By Joe Levi | March 29, 2011 8:08 PM
Earlier today we introduced Amazon’s new Cloud Player which lets you play MP3s from your Amazon account in your web browser or via the updated Amazon MP3 app for Android.
In the video below I’ll walk you through the updated user-interface, finding and buying an album, and saving the album into my Amazon Cloud Drive. The process is smooth, quick and intuitive, but that’s only half of what the updated app can do. New in this version is the ability to stream music from your Cloud Drive onto your Android-powered device or to an internet connected web-browser.
The streaming works extremely well over Wi-Fi, and I only noticed a few hiccups when streaming over T-Mobile‘s 3G. You’re given 5GB of free storage in your Cloud Drive to begin with. Songs that you purchase via Amazon’s MP3 store don’t count against your cloud storage quota, so you can still upload 5GB of your own MP3s as well. For the time being, if you purchase an MP3 album Amazon will send you an email with the opportunity to upgrade from 5GB to 20GB for free, for the first year. (It would be great if they made the “free 20GB” perpetually free, as long as you purchase at least one album per year.)
If you’d like to upload your music collection to the web, you can do so using their Adobe Air app, which is available from your Cloud Drive administration page. Uploads take a little while, but the upload tool is fairly gentle on your broadband connection.
Like we mentioned in the previous article, this service is currently only available for users in the United States. Even with the limited audience, record studios are already up in arms. According to a Reuters report, Sony Music’s spokeswoman Liz Young says her company was “upset by Amazon’s decision to launch the service without new licenses for music streaming”. Apparently it’s okay for Amazon to sell you an MP3 that you download and store on your computer, and can copy to your various devices, but the studios don’t like that you can “stream” it to your devices over the web, without “downloading” it.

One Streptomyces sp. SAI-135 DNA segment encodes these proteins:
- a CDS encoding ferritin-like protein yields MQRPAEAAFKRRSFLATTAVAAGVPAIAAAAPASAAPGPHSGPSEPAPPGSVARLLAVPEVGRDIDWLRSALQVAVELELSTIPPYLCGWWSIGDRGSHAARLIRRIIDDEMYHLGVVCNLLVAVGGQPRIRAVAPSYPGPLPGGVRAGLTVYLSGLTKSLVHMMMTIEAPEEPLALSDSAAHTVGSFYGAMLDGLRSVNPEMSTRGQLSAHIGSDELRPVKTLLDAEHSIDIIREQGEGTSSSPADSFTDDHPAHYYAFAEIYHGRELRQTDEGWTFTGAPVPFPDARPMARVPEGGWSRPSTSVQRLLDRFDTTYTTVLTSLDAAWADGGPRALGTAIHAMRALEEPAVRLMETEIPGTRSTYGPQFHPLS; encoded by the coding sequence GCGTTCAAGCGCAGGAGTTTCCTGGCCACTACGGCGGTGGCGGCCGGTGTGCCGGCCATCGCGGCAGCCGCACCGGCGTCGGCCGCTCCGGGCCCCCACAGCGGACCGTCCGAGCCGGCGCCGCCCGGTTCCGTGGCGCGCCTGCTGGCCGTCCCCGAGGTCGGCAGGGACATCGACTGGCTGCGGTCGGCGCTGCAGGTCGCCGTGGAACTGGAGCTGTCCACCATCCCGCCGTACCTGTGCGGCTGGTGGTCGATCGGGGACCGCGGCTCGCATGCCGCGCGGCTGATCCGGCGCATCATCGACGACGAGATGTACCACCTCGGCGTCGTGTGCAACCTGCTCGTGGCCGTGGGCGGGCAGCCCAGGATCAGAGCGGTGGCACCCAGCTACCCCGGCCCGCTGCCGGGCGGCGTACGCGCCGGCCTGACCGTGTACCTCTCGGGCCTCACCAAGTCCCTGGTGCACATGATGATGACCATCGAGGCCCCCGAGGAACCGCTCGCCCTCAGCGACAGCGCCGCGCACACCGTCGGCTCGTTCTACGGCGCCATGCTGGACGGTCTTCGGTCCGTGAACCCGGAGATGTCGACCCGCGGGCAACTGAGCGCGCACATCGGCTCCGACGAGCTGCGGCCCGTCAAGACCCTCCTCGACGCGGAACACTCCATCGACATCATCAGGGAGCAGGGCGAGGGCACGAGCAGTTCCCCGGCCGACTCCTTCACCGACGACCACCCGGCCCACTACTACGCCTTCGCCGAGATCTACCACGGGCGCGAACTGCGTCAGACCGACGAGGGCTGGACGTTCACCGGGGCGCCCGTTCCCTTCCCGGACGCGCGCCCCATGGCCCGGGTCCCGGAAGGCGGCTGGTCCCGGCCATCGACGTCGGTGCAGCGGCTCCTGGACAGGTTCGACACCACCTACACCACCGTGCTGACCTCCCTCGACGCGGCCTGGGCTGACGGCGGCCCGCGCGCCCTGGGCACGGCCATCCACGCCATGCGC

Amazon says they’re working on obtaining new “streaming” licences. Perhaps Amazon can get around the need for the new licensing agreements by simply downloading the MP3s to the device (and deleting them once listened to to save space). Android already allows for playing of a partially downloaded MP3 file, so the experience could be almost identical to “streaming” but, in theory, wouldn’t require any additional licensing.
Then again, maybe the studios could realize that this isn’t “piracy” and embrace what their distribution partners are doing.
One can hope!
(Stephen Schenck contributed to this article)